FDA Speeds up Approval for Ovarian Cancer Drugs
The New York Times article, published earlier this year, said that the death of Dr Richard Pazdur’s wife, who battled ovarian cancer for three years, finally forced the FDA to work faster at testing and approving new drugs.
During December 2015, TapImmune announced that the FDA had bestowed Orphan Drug Designation to its candidate TPIV 200 – a cancer vaccine found effective in treating ovarian cancer. TPIV 200 was found to be safe and tolerable in Phase I trial conducted on subjects with both ovarian and breast cancer. Also, Syndax’s entinostat caught FDA’s attention early this year. This oral treatment could boost the immune system and offers an effective response to tumours. Merck KgaA and Pfizer have decided to test the combination of their co-developed therapy, Avelumab, with entinostat for the treatment of ovarian cancer. The global pharmaceutical giants revealed that they plan to enter the late stage of development of entinostat if the outcome is positive.
The FDA approved AstraZeneca’s Lynparza (olaparib) in 2014 and the medication was tested on patients with advance ovarian cancer generally linked with a defective BRCA gene. Shares of Cellceutix rose greatly when its drug Kevetrin was granted Orphan Drug Designation in 2015 by the FDA. Found effective in treating ovarian cancer in trials, the approval granted Celleceutix access to federal, lower application filing fee as well as tax credits. Earlier this year OXiGENE Inc. confirmed that the FDA designated CA4P as an orphan drug for treating neuroendocrine tumours. The drug has already been recognised by the FDA for treating ovarian cancer.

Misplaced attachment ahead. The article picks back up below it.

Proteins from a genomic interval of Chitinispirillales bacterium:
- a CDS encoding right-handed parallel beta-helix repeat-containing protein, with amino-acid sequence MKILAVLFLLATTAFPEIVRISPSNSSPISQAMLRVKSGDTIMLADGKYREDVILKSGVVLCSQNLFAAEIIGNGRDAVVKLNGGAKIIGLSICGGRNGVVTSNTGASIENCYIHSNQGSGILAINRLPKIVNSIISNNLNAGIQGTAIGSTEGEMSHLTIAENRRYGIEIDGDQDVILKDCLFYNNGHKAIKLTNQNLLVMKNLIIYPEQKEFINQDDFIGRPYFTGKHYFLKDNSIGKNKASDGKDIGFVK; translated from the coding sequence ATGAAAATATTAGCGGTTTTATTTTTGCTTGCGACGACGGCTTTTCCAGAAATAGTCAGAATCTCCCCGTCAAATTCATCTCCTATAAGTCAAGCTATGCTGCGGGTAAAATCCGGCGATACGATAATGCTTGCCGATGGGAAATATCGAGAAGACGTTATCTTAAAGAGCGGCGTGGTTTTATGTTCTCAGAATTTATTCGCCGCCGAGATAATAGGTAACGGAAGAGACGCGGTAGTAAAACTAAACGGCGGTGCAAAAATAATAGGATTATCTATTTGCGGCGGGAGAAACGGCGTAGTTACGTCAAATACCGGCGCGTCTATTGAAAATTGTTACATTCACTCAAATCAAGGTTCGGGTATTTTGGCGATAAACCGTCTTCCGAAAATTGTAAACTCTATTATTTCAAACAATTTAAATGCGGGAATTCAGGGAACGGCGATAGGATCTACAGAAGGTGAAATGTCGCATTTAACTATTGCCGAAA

Studies confirm that ovarian cancer is found to be clinically evasive and aggressive. However, clinical trials for approval of ovarian cancer drugs seem to be moving fast. There is definitely a greater sense of urgency for treating ovarian cancer these days from pharmaceutical companies. Another study from Allied Market Research unveils that the ovarian cancer drug market would garner $111.9 billion by 2020, confirming that research in this area is big business. It is also important to mention that the surge in developments in genetic research has made many new and up-and-coming medications highly effective and more efficacious in trials.